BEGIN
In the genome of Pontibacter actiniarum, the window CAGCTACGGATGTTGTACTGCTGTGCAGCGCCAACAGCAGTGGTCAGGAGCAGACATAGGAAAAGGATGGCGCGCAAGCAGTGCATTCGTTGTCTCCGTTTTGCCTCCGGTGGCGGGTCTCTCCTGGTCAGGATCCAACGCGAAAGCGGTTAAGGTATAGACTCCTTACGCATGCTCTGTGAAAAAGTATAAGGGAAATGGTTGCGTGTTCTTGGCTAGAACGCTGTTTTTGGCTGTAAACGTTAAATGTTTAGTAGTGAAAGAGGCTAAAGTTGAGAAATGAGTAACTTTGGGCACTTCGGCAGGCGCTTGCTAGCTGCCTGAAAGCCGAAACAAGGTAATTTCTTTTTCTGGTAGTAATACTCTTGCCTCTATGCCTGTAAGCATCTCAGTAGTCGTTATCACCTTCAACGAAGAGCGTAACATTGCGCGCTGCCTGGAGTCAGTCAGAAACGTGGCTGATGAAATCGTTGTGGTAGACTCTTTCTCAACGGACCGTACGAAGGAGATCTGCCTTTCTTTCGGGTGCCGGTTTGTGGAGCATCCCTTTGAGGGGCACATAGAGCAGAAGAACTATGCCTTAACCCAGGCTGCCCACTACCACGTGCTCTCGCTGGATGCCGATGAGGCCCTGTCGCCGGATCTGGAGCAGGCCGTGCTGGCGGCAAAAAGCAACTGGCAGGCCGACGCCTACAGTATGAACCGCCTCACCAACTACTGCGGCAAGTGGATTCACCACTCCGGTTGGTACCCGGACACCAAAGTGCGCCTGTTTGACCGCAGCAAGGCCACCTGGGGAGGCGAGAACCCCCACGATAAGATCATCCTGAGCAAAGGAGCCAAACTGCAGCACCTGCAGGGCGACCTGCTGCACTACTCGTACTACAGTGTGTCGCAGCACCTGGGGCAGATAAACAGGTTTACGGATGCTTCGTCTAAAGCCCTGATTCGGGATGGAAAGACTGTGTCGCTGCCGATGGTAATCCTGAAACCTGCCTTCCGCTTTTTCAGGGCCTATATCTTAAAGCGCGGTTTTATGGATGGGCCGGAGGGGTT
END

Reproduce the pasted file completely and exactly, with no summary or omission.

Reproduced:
In the genome of Pontibacter actiniarum, the window CAGCTACGGATGTTGTACTGCTGTGCAGCGCCAACAGCAGTGGTCAGGAGCAGACATAGGAAAAGGATGGCGCGCAAGCAGTGCATTCGTTGTCTCCGTTTTGCCTCCGGTGGCGGGTCTCTCCTGGTCAGGATCCAACGCGAAAGCGGTTAAGGTATAGACTCCTTACGCATGCTCTGTGAAAAAGTATAAGGGAAATGGTTGCGTGTTCTTGGCTAGAACGCTGTTTTTGGCTGTAAACGTTAAATGTTTAGTAGTGAAAGAGGCTAAAGTTGAGAAATGAGTAACTTTGGGCACTTCGGCAGGCGCTTGCTAGCTGCCTGAAAGCCGAAACAAGGTAATTTCTTTTTCTGGTAGTAATACTCTTGCCTCTATGCCTGTAAGCATCTCAGTAGTCGTTATCACCTTCAACGAAGAGCGTAACATTGCGCGCTGCCTGGAGTCAGTCAGAAACGTGGCTGATGAAATCGTTGTGGTAGACTCTTTCTCAACGGACCGTACGAAGGAGATCTGCCTTTCTTTCGGGTGCCGGTTTGTGGAGCATCCCTTTGAGGGGCACATAGAGCAGAAGAACTATGCCTTAACCCAGGCTGCCCACTACCACGTGCTCTCGCTGGATGCCGATGAGGCCCTGTCGCCGGATCTGGAGCAGGCCGTGCTGGCGGCAAAAAGCAACTGGCAGGCCGACGCCTACAGTATGAACCGCCTCACCAACTACTGCGGCAAGTGGATTCACCACTCCGGTTGGTACCCGGACACCAAAGTGCGCCTGTTTGACCGCAGCAAGGCCACCTGGGGAGGCGAGAACCCCCACGATAAGATCATCCTGAGCAAAGGAGCCAAACTGCAGCACCTGCAGGGCGACCTGCTGCACTACTCGTACTACAGTGTGTCGCAGCACCTGGGGCAGATAAACAGGTTTACGGATGCTTCGTCTAAAGCCCTGATTCGGGATGGAAAGACTGTGTCGCTGCCGATGGTAATCCTGAAACCTGCCTTCCGCTTTTTCAGGGCCTATATCTTAAAGCGCGGTTTTATGGATGGGCCGGAGGGGTT